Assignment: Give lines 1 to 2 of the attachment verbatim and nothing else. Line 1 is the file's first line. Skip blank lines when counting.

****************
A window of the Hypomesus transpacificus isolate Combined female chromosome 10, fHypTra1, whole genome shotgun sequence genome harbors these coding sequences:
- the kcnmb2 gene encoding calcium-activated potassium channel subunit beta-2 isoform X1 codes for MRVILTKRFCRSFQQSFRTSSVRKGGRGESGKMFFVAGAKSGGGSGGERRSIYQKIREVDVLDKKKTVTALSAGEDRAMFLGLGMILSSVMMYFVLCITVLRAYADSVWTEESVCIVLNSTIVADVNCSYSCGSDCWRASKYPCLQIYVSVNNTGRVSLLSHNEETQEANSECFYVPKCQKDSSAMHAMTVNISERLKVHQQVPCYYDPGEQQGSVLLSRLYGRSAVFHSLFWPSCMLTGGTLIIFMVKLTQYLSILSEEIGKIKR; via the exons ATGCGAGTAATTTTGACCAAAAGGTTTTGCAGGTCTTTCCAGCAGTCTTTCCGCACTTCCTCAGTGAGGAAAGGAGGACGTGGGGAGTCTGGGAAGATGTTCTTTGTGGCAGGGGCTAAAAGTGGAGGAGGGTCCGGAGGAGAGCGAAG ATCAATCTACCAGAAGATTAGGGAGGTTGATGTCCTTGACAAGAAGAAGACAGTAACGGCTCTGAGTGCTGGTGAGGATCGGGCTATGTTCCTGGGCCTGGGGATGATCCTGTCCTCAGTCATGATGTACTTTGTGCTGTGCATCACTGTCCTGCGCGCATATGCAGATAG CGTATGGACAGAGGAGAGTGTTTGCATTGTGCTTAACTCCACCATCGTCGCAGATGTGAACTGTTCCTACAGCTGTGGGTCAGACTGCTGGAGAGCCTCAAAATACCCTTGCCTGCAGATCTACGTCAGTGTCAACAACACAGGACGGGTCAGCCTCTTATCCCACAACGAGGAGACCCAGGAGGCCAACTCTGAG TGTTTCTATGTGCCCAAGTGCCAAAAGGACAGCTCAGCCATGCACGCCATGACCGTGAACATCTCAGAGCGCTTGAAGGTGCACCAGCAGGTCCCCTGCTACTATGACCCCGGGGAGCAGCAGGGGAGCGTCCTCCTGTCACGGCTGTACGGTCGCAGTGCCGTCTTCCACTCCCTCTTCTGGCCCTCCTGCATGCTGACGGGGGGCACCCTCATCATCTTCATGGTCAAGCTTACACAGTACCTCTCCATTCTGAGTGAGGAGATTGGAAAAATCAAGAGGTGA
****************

A window of the Hypomesus transpacificus isolate Combined female chromosome 10, fHypTra1, whole genome shotgun sequence genome harbors these coding sequences:
- the kcnmb2 gene encoding calcium-activated potassium channel subunit beta-2 isoform X1 codes for MRVILTKRFCRSFQQSFRTSSVRKGGRGESGKMFFVAGAKSGGGSGGERRSIYQKIREVDVLDKKKTVTALSAGEDRAMFLGLGMILSSVMMYFVLCITVLRAYADSVWTEESVCIVLNSTIVADVNCSYSCGSDCWRASKYPCLQIYVSVNNTGRVSLLSHNEETQEANSECFYVPKCQKDSSAMHAMTVNISERLKVHQQVPCYYDPGEQQGSVLLSRLYGRSAVFHSLFWPSCMLTGGTLIIFMVKLTQYLSILSEEIGKIKR; via the exons ATGCGAGTAATTTTGACCAAAAGGTTTTGCAGGTCTTTCCAGCAGTCTTTCCGCACTTCCTCAGTGAGGAAAGGAGGACGTGGGGAGTCTGGGAAGATGTTCTTTGTGGCAGGGGCTAAAAGTGGAGGAGGGTCCGGAGGAGAGCGAAG ATCAATCTACCAGAAGATTAGGGAGGTTGATGTCCTTGACAAGAAGAAGACAGTAACGGCTCTGAGTGCTGGTGAGGATCGGGCTATGTTCCTGGGCCTGGGGATGATCCTGTCCTCAGTCATGATGTACTTTGTGCTGTGCATCACTGTCCTGCGCGCATATGCAGATAG CGTATGGACAGAGGAGAGTGTTTGCATTGTGCTTAACTCCACCATCGTCGCAGATGTGAACTGTTCCTACAGCTGTGGGTCAGACTGCTGGAGAGCCTCAAAATACCCTTGCCTGCAGATCTACGTCAGTGTCAACAACACAGGACGGGTCAGCCTCTTATCCCACAACGAGGAGACCCAGGAGGCCAACTCTGAG TGTTTCTATGTGCCCAAGTGCCAAAAGGACAGCTCAGCCATGCACGCCATGACCGTGAACATCTCAGAGCGCTTGAAGGTGCACCAGCAGGTCCCCTGCTACTATGACCCCGGGGAGCAGCAGGGGAGCGTCCTCCTGTCACGGCTGTACGGTCGCAGTGCCGTCTTCCACTCCCTCTTCTGGCCCTCCTGCATGCTGACGGGGGGCACCCTCATCATCTTCATGGTCAAGCTTACACAGTACCTCTCCATTCTGAGTGAGGAGATTGGAAAAATCAAGAGGTGA